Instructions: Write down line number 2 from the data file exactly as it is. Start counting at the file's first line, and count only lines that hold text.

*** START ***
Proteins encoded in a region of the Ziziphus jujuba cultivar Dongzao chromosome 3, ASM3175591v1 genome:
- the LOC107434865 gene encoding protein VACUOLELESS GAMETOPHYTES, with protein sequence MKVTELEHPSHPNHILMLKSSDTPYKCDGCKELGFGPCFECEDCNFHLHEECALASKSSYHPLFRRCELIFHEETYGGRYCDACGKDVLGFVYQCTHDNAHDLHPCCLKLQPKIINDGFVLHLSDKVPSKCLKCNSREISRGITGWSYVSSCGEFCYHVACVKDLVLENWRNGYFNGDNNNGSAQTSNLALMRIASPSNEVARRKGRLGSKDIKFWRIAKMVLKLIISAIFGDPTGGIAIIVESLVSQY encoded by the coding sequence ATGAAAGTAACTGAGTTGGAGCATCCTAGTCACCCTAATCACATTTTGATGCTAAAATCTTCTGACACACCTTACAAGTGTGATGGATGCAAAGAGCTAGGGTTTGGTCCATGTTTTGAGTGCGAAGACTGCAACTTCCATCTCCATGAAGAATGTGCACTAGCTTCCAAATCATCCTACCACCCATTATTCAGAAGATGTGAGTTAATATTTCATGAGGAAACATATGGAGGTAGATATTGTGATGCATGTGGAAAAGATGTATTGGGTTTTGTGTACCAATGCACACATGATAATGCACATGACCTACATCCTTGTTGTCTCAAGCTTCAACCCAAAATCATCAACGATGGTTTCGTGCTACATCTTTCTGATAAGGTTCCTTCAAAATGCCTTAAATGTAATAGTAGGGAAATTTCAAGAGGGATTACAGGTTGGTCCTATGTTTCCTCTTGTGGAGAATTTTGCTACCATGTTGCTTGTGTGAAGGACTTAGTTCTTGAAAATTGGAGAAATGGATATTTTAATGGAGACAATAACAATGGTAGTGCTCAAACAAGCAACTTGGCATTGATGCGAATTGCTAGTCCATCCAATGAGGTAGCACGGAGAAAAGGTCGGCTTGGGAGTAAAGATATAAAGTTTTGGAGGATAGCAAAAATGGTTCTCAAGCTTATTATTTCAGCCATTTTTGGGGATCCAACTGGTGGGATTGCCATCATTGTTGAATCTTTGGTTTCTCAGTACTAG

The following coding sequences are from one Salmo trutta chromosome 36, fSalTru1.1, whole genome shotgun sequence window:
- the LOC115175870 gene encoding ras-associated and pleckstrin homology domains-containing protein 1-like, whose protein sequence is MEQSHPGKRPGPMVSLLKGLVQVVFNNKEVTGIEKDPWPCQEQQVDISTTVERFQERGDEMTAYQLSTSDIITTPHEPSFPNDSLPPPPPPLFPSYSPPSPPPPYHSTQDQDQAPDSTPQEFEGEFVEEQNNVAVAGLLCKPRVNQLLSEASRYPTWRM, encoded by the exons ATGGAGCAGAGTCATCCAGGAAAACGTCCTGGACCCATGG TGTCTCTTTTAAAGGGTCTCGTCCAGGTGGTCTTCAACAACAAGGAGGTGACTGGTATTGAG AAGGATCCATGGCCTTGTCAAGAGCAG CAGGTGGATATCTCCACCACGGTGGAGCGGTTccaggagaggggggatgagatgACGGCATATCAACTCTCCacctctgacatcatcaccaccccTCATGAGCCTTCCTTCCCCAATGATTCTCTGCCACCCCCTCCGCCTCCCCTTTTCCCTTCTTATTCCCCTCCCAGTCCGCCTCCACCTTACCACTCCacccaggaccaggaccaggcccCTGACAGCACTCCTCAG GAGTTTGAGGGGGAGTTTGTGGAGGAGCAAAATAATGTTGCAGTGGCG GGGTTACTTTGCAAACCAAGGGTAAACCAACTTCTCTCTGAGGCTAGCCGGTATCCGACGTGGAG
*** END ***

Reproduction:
- the LOC107434865 gene encoding protein VACUOLELESS GAMETOPHYTES, with protein sequence MKVTELEHPSHPNHILMLKSSDTPYKCDGCKELGFGPCFECEDCNFHLHEECALASKSSYHPLFRRCELIFHEETYGGRYCDACGKDVLGFVYQCTHDNAHDLHPCCLKLQPKIINDGFVLHLSDKVPSKCLKCNSREISRGITGWSYVSSCGEFCYHVACVKDLVLENWRNGYFNGDNNNGSAQTSNLALMRIASPSNEVARRKGRLGSKDIKFWRIAKMVLKLIISAIFGDPTGGIAIIVESLVSQY encoded by the coding sequence ATGAAAGTAACTGAGTTGGAGCATCCTAGTCACCCTAATCACATTTTGATGCTAAAATCTTCTGACACACCTTACAAGTGTGATGGATGCAAAGAGCTAGGGTTTGGTCCATGTTTTGAGTGCGAAGACTGCAACTTCCATCTCCATGAAGAATGTGCACTAGCTTCCAAATCATCCTACCACCCATTATTCAGAAGATGTGAGTTAATATTTCATGAGGAAACATATGGAGGTAGATATTGTGATGCATGTGGAAAAGATGTATTGGGTTTTGTGTACCAATGCACACATGATAATGCACATGACCTACATCCTTGTTGTCTCAAGCTTCAACCCAAAATCATCAACGATGGTTTCGTGCTACATCTTTCTGATAAGGTTCCTTCAAAATGCCTTAAATGTAATAGTAGGGAAATTTCAAGAGGGATTACAGGTTGGTCCTATGTTTCCTCTTGTGGAGAATTTTGCTACCATGTTGCTTGTGTGAAGGACTTAGTTCTTGAAAATTGGAGAAATGGATATTTTAATGGAGACAATAACAATGGTAGTGCTCAAACAAGCAACTTGGCATTGATGCGAATTGCTAGTCCATCCAATGAGGTAGCACGGAGAAAAGGTCGGCTTGGGAGTAAAGATATAAAGTTTTGGAGGATAGCAAAAATGGTTCTCAAGCTTATTATTTCAGCCATTTTTGGGGATCCAACTGGTGGGATTGCCATCATTGTTGAATCTTTGGTTTCTCAGTACTAG